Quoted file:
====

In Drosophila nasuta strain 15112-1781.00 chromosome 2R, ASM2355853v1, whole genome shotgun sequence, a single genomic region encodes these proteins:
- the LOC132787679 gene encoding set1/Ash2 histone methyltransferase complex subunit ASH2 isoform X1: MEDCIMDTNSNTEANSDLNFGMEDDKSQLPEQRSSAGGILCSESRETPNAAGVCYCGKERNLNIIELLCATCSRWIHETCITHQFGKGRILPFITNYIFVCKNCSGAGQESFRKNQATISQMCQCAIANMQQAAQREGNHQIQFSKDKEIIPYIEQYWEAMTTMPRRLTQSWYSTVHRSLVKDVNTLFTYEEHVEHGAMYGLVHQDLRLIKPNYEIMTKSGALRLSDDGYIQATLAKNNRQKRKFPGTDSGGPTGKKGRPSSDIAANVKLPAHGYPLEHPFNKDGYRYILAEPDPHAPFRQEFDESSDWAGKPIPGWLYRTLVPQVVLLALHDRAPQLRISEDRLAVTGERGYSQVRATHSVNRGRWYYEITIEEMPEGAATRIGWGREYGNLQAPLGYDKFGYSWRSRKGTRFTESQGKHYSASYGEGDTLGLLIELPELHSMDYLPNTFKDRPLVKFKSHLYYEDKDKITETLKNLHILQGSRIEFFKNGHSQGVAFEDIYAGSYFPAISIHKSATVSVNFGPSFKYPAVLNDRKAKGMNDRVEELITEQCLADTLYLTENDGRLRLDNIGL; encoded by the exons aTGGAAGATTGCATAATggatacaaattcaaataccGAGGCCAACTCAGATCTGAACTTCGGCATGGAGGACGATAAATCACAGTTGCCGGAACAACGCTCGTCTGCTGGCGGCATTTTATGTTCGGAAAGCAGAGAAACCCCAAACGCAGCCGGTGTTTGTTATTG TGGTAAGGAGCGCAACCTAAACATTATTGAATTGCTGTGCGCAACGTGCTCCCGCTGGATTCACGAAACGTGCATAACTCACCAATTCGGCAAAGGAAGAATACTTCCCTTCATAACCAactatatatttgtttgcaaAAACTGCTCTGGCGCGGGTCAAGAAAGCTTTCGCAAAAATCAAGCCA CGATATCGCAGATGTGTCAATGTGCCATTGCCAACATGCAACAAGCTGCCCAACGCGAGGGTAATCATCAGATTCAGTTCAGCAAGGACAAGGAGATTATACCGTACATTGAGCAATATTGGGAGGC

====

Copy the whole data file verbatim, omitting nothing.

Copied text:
In Drosophila nasuta strain 15112-1781.00 chromosome 2R, ASM2355853v1, whole genome shotgun sequence, a single genomic region encodes these proteins:
- the LOC132787679 gene encoding set1/Ash2 histone methyltransferase complex subunit ASH2 isoform X1: MEDCIMDTNSNTEANSDLNFGMEDDKSQLPEQRSSAGGILCSESRETPNAAGVCYCGKERNLNIIELLCATCSRWIHETCITHQFGKGRILPFITNYIFVCKNCSGAGQESFRKNQATISQMCQCAIANMQQAAQREGNHQIQFSKDKEIIPYIEQYWEAMTTMPRRLTQSWYSTVHRSLVKDVNTLFTYEEHVEHGAMYGLVHQDLRLIKPNYEIMTKSGALRLSDDGYIQATLAKNNRQKRKFPGTDSGGPTGKKGRPSSDIAANVKLPAHGYPLEHPFNKDGYRYILAEPDPHAPFRQEFDESSDWAGKPIPGWLYRTLVPQVVLLALHDRAPQLRISEDRLAVTGERGYSQVRATHSVNRGRWYYEITIEEMPEGAATRIGWGREYGNLQAPLGYDKFGYSWRSRKGTRFTESQGKHYSASYGEGDTLGLLIELPELHSMDYLPNTFKDRPLVKFKSHLYYEDKDKITETLKNLHILQGSRIEFFKNGHSQGVAFEDIYAGSYFPAISIHKSATVSVNFGPSFKYPAVLNDRKAKGMNDRVEELITEQCLADTLYLTENDGRLRLDNIGL; encoded by the exons aTGGAAGATTGCATAATggatacaaattcaaataccGAGGCCAACTCAGATCTGAACTTCGGCATGGAGGACGATAAATCACAGTTGCCGGAACAACGCTCGTCTGCTGGCGGCATTTTATGTTCGGAAAGCAGAGAAACCCCAAACGCAGCCGGTGTTTGTTATTG TGGTAAGGAGCGCAACCTAAACATTATTGAATTGCTGTGCGCAACGTGCTCCCGCTGGATTCACGAAACGTGCATAACTCACCAATTCGGCAAAGGAAGAATACTTCCCTTCATAACCAactatatatttgtttgcaaAAACTGCTCTGGCGCGGGTCAAGAAAGCTTTCGCAAAAATCAAGCCA CGATATCGCAGATGTGTCAATGTGCCATTGCCAACATGCAACAAGCTGCCCAACGCGAGGGTAATCATCAGATTCAGTTCAGCAAGGACAAGGAGATTATACCGTACATTGAGCAATATTGGGAGGC